Brazil's government is seeking to ban the sale of alcohol along highways and limit beer advertisements on television in a bid to reduce traffic fatalities and alcoholism in a nation know for its partying.
The government plans to put a bill to Congress for approval that would ban TV beer ads between 8 a.m. and 9 p.m. and restrict the use of images of young people or sports in the ads, Health Minister Jose Gomes Temporao said. The bill would also ban alcohol sales on highways.
"We're not restricting the consumption of alcohol - that is culturally accepted," he said. "Everyone drinks, Brazilians drink. ... The government strategy is 'damage control,' not prohibition."
Temporao did not say when the bill would be introduced to Congress. It was formulated by four ministries, including the Health Ministry.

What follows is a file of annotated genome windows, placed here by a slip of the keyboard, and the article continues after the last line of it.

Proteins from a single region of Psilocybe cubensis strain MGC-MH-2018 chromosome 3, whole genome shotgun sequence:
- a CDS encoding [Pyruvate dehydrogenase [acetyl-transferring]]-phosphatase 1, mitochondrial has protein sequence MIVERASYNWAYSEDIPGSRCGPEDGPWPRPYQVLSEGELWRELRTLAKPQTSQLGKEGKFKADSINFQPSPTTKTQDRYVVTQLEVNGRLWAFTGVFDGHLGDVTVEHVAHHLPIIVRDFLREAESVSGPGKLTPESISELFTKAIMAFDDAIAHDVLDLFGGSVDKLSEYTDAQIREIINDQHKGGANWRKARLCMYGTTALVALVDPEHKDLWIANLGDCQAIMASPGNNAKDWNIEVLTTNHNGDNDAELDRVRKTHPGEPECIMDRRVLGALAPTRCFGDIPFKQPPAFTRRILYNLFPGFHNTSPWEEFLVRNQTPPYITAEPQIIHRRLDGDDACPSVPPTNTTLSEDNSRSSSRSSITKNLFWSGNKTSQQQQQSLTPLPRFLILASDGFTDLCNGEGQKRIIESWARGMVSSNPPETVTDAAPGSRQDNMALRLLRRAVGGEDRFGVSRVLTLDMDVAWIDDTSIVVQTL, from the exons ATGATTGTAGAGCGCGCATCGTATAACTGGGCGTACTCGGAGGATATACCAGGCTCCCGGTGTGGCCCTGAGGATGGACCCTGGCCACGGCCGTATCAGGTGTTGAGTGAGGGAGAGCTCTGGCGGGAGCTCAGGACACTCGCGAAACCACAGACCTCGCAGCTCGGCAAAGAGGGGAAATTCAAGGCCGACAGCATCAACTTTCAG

Government statistics show that 61 percent of all traffic accidents last year in Brazil's four major cities involved the consumption of alcohol.
Drinking is rife among young Brazilians. The Health Ministry estimates that in 2005, about 75 percent of Brazilians between the ages of 12 and 16 had consumed alcohol at least once, and 12.5 percent said they were "dependent" on alcohol.
Temporao said countries like Portugal that restricted the sale of alcohol along highways have sharply reduced the number of accident-related deaths.
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